Catalan speaker prosecuted for allowing debate on secession

Carme Forcadell oversaw parliament session on independence despite it being forbidden

The Catalan parliamentary speaker, Carme Forcadell, has appeared in court on Friday accused of overstepping her powers and defying the judiciary by allowing politicians to debate and vote on a blueprint for their region's secession from Spain.

Ms Forcadell oversaw a parliamentary session on July 27th in which the findings of a commission set up to prepare the path to independence were discussed and approved, despite the fact the Spanish constitutional court had apparently already forbidden such a move.

Hundreds of demonstrators, including many separatist politicians, turned out on the streets of Barcelona to support the parliamentary speaker ahead of her summons before the Catalan high court of justice.

Censorship claim

Ms Forcadell claimed Catalan lawmakers were being censored and accused the Spanish government of using the judiciary to silence the independence movement.


“You cannot persecute through the courts the debating of ideas,” Ms Forcadell said after her half-hour appearance before the magistrate handling the case. “Where are you supposed to be able to talk if it’s not in parliament?”

Outside the courtroom, supporters waved independence flags, sang nationalist songs and some held up pictures of Ms Forcadell, who could face a fine and be barred from public office if found guilty.

Since a regional election last year confirmed that pro-independence parties narrowly control the Catalan parliament, it has embarked on a so-called roadmap towards creating a new republic.

Nationalist lawmakers have been drawing up legislation to that end and want to stage a binding referendum on independence in the autumn of 2017.

On Wednesday, the constitutional court struck down a resolution easing the path to this referendum passed by the Catalan parliament in October.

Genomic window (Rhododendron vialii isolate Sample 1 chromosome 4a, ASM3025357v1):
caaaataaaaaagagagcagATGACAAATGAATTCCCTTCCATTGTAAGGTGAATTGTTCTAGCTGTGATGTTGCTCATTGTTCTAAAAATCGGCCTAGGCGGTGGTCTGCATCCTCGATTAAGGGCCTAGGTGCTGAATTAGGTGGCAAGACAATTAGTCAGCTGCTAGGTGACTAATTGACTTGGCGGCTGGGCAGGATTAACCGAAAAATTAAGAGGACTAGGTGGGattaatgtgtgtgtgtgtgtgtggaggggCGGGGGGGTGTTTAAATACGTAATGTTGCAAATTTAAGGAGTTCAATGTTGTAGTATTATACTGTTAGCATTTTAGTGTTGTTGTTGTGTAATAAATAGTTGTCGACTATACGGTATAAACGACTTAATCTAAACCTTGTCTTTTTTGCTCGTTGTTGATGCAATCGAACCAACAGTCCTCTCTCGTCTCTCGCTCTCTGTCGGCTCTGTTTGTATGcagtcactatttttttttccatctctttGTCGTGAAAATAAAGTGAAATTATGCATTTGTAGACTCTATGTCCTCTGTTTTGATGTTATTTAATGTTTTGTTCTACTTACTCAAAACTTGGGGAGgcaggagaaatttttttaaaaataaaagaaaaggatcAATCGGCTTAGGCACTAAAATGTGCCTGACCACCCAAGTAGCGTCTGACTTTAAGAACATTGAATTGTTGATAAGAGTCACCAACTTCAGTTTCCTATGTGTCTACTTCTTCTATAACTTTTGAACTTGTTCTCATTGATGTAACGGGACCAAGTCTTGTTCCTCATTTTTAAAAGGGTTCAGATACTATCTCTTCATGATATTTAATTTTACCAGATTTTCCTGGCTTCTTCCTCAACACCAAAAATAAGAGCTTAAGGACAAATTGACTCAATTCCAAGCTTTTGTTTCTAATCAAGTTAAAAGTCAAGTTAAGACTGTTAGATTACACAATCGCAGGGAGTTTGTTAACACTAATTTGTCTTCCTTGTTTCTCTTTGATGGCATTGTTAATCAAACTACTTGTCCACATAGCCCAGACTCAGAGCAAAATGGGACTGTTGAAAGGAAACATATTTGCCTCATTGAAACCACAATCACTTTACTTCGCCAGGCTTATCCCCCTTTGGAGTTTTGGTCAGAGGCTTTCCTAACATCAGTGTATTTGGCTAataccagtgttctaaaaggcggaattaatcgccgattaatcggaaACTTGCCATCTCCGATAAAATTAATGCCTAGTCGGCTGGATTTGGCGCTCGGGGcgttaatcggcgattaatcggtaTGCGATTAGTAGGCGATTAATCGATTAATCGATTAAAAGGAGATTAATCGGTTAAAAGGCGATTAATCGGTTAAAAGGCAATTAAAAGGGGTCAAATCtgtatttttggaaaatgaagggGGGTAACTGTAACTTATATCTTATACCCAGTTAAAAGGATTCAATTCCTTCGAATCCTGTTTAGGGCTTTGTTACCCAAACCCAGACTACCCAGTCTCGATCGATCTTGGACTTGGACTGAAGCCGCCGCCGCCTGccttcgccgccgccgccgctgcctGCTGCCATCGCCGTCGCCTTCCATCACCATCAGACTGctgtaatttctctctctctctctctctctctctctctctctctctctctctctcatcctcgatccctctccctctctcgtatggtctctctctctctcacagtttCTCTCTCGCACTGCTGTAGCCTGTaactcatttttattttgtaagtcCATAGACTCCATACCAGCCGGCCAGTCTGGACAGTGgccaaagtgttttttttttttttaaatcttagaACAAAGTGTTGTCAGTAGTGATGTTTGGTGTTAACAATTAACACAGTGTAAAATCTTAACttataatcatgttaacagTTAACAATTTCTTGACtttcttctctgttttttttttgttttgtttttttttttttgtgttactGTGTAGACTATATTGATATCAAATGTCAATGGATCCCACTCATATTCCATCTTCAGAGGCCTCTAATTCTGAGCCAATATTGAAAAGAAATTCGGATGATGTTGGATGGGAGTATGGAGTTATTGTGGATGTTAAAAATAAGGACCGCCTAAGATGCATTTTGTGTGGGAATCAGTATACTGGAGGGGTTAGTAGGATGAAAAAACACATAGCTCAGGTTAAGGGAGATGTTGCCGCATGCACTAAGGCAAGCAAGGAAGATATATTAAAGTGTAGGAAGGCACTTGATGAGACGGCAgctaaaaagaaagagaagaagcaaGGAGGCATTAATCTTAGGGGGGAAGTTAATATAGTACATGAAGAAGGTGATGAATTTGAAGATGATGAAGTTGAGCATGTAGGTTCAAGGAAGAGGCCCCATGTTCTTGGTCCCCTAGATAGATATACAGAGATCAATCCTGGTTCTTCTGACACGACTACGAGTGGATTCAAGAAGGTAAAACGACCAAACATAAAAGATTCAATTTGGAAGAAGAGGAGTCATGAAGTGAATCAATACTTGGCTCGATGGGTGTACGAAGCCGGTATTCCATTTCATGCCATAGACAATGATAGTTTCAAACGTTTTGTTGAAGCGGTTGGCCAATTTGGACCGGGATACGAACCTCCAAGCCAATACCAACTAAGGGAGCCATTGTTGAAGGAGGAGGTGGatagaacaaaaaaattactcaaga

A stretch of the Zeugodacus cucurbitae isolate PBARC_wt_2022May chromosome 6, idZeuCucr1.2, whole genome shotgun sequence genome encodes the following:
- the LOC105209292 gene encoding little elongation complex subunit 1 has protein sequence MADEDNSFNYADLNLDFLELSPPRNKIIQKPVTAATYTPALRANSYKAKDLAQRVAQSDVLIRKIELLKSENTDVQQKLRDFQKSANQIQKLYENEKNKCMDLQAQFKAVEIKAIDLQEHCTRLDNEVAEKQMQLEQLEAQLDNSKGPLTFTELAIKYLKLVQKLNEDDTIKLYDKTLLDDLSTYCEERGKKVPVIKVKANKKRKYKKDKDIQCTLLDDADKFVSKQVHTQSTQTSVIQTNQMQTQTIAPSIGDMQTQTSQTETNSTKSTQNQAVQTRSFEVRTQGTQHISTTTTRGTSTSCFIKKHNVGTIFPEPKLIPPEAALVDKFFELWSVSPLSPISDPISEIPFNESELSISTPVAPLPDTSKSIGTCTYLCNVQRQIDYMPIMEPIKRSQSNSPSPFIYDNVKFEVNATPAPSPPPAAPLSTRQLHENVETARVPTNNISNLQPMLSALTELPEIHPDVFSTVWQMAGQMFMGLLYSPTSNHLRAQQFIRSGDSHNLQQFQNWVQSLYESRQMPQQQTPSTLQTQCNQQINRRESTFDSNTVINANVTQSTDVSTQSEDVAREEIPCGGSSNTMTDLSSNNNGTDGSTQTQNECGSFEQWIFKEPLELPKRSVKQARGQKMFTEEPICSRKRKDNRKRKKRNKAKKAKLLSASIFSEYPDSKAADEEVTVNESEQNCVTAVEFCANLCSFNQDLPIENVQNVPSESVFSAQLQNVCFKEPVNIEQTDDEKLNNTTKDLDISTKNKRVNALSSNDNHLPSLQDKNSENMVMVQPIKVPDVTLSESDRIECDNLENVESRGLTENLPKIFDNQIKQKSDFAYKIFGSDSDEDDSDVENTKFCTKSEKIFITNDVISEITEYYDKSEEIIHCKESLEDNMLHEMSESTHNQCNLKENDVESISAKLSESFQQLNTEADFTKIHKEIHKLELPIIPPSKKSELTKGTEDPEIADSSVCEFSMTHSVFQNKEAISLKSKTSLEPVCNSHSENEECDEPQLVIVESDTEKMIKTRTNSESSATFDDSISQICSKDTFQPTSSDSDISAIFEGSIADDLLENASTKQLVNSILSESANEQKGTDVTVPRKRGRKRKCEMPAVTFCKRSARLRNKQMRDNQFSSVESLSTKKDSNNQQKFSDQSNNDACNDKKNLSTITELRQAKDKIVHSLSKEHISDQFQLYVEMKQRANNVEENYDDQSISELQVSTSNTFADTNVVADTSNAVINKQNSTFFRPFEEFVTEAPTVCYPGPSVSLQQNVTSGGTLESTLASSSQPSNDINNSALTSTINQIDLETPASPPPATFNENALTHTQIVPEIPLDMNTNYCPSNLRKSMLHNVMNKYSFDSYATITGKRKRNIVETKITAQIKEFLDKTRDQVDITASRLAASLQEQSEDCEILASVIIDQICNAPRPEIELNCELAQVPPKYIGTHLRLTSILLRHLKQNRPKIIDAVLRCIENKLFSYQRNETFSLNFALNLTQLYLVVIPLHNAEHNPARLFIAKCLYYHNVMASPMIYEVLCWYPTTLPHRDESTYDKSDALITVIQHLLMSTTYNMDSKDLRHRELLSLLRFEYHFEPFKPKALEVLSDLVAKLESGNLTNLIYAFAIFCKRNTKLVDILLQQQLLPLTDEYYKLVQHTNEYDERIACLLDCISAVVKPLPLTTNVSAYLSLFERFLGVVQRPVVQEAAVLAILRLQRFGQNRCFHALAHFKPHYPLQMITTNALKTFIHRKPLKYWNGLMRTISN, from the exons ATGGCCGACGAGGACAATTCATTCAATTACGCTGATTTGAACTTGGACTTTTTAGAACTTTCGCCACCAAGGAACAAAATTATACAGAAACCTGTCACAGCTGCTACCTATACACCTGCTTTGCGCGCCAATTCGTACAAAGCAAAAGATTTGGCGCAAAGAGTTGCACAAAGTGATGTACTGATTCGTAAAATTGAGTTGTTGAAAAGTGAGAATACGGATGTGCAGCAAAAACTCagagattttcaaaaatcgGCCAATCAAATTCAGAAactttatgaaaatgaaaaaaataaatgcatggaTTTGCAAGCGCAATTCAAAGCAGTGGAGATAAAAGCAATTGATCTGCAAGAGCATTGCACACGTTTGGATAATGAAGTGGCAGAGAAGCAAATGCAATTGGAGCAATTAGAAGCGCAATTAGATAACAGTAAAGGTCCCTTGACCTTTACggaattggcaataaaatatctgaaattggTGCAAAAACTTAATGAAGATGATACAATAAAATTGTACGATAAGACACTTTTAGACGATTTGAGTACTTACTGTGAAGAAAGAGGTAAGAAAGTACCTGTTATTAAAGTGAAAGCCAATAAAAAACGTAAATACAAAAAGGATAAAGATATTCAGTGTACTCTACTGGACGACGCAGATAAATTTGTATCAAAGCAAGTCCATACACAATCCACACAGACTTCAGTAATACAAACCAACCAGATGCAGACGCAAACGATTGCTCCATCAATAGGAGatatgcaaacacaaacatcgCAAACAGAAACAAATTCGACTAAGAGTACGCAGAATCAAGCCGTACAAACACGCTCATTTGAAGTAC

The central government’s delegate in Catalonia, Enric Millo, denied that Friday’s court summons was politically motivated.

‘Nobody is being persecuted’

“Today, nobody is being persecuted, nobody is being investigated for defending their ideas or for having political objectives, but rather for disobeying a court,” he told a radio interviewer.

Mr Millo's appointment was one of several recent changes of personnel which had been seen as hailing a more flexible approach to Catalonia on the part of prime minister Mariano Rajoy. However, Ms Forcadell's court appearance showed how politically flammable the issue remains.

Meanwhile, there have been signs of discord between parties inside the independence camp, sparked partly by disagreement over the 2017 budget, as well as the insistence of the anti-capitalist Popular Unity Candidacy (CUP) on staging acts of civil disobedience.

Several of its members publicly destroyed photos of King Felipe VI recently, leading to their arrest but also drawing criticism from Catalan premier Carles Puigdemont, of the Junts pel Sí coalition.

On December 23rd, Mr Puigdemont plans to chair a summit on the independence referendum plan in a bid to reassert the movement’s unity.

Guy Hedgecoe

Guy Hedgecoe

Guy Hedgecoe is a contributor to The Irish Times based in Spain